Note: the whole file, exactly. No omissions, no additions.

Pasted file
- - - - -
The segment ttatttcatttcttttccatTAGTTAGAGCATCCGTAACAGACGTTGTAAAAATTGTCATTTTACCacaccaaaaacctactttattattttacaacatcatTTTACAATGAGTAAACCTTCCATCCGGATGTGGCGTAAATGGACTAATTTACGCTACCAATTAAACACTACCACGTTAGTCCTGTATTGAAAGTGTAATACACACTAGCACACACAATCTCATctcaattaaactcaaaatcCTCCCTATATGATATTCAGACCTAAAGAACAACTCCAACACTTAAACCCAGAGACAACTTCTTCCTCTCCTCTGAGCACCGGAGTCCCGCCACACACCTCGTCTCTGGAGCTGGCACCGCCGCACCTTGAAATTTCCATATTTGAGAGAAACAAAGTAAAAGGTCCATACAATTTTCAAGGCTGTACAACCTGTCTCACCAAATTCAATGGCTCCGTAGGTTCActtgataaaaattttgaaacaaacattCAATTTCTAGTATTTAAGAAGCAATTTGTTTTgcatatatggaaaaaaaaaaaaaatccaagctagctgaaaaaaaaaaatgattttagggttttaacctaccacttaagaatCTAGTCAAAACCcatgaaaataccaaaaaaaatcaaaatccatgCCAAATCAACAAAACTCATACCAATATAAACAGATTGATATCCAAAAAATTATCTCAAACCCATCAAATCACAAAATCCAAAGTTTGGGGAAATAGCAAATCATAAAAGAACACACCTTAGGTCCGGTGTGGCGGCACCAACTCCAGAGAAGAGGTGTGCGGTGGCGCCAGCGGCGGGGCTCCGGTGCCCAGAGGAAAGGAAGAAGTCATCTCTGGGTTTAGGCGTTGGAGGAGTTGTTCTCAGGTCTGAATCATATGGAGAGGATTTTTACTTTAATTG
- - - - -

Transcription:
The segment ttatttcatttcttttccatTAGTTAGAGCATCCGTAACAGACGTTGTAAAAATTGTCATTTTACCacaccaaaaacctactttattattttacaacatcatTTTACAATGAGTAAACCTTCCATCCGGATGTGGCGTAAATGGACTAATTTACGCTACCAATTAAACACTACCACGTTAGTCCTGTATTGAAAGTGTAATACACACTAGCACACACAATCTCATctcaattaaactcaaaatcCTCCCTATATGATATTCAGACCTAAAGAACAACTCCAACACTTAAACCCAGAGACAACTTCTTCCTCTCCTCTGAGCACCGGAGTCCCGCCACACACCTCGTCTCTGGAGCTGGCACCGCCGCACCTTGAAATTTCCATATTTGAGAGAAACAAAGTAAAAGGTCCATACAATTTTCAAGGCTGTACAACCTGTCTCACCAAATTCAATGGCTCCGTAGGTTCActtgataaaaattttgaaacaaacattCAATTTCTAGTATTTAAGAAGCAATTTGTTTTgcatatatggaaaaaaaaaaaaaatccaagctagctgaaaaaaaaaaatgattttagggttttaacctaccacttaagaatCTAGTCAAAACCcatgaaaataccaaaaaaaatcaaaatccatgCCAAATCAACAAAACTCATACCAATATAAACAGATTGATATCCAAAAAATTATCTCAAACCCATCAAATCACAAAATCCAAAGTTTGGGGAAATAGCAAATCATAAAAGAACACACCTTAGGTCCGGTGTGGCGGCACCAACTCCAGAGAAGAGGTGTGCGGTGGCGCCAGCGGCGGGGCTCCGGTGCCCAGAGGAAAGGAAGAAGTCATCTCTGGGTTTAGGCGTTGGAGGAGTTGTTCTCAGGTCTGAATCATATGGAGAGGATTTTTACTTTAATTG